News Release
Contacts: Robert T. Tad Perry, Executive Director
Janelle Toman, Director of Information and Institutional Research
T: 605.773.3455
F: 605.773.5320


For Immediate Release: Friday, October 10, 2003

Regents Consider "Children of Alumni" Proposal

BROOKINGS - A reduced out-of-state tuition rate for children of South Dakota public universities' alumni may be a cost-effective way to attract more college students to the state and increase revenues, the South Dakota Board of Regents was told Friday.

The board's staff and its Council of Presidents and Superintendents are recommending a special "Children of Alumni" undergraduate tuition rate for qualifying out-of-state students. The rate assessed would be at 150 percent of the resident tuition rate. Currently, undergraduates who pay the full non-resident tuition rate in South Dakota are charged 318 percent more than residents.

The Board of Regents endorsed the concept Friday. The regents will set tuition and fees at their March 18-19, 2004, meeting.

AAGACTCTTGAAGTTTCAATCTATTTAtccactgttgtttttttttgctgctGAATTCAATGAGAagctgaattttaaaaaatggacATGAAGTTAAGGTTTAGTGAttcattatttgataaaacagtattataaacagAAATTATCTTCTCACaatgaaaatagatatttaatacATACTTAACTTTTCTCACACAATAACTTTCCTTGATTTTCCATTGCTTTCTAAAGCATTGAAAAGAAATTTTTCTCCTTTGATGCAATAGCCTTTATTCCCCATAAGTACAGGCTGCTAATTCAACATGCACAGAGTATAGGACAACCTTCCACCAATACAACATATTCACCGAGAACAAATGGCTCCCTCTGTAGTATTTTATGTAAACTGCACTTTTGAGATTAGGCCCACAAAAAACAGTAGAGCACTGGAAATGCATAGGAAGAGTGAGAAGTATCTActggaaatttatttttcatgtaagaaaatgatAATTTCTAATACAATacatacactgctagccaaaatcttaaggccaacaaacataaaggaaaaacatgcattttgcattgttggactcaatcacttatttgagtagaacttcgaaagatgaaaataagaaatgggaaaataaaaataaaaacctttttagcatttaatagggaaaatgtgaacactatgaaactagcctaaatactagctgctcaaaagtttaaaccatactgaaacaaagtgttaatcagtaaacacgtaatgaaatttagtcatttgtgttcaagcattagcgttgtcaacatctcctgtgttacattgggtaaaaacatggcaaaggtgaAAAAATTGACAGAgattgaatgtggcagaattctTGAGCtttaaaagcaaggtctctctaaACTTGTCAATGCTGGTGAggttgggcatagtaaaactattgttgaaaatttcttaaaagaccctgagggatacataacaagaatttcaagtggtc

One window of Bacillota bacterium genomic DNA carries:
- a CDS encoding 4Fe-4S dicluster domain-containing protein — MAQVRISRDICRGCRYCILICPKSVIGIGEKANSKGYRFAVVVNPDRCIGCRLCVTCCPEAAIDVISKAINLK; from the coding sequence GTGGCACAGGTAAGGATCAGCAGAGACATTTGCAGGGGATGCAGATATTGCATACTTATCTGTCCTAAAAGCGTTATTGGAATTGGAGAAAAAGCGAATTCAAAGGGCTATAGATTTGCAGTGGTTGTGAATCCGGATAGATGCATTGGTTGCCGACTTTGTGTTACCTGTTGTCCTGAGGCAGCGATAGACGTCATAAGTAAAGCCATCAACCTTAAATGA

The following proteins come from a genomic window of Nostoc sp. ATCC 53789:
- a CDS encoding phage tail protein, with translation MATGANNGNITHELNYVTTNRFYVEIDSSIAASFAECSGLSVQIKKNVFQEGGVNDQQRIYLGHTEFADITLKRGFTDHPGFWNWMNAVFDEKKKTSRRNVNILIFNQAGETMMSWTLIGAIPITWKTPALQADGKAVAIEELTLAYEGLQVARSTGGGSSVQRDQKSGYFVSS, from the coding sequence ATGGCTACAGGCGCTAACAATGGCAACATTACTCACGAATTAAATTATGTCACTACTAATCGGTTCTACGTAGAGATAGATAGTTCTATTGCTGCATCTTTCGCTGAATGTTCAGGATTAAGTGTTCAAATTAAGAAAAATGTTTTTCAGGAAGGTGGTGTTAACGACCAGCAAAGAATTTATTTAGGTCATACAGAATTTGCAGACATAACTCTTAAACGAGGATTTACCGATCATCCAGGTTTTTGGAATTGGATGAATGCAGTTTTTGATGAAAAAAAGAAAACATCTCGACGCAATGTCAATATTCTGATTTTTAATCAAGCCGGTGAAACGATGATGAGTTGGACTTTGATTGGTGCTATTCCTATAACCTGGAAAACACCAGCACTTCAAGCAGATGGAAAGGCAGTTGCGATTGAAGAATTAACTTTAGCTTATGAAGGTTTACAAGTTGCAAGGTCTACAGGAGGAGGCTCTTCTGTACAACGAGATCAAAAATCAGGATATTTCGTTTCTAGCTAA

"We are bringing this proposal to the board's attention now, so a decision can be made at the time the regents finalize tuition and fees in March 2004 for the following academic year," said Robert T. Tad Perry, the Regents' executive director. "If implemented, the Children of Alumni program would be effective for the academic term beginning next summer."

The public universities previously offered a Children of Alumni program, but it was phased out starting in 1995. That tuition program was popular among alumni and supporters of the public university system, Perry said. "Now may be the right time to revisit this idea because the long-term demographic shifts taking place within South Dakota mean fewer traditional college-age students in the pipeline," he said.

Many non-residents who attend South Dakota public universities are already taking advantage of reduced tuition rates under a special adjacent-state program for Iowa and Nebraska students, as well as under the Western Undergraduate Exchange and Minnesota reciprocity programs. "It makes sense to expand those reduced tuition arrangements to include children of alumni who come from other states not covered by these programs," Perry said.


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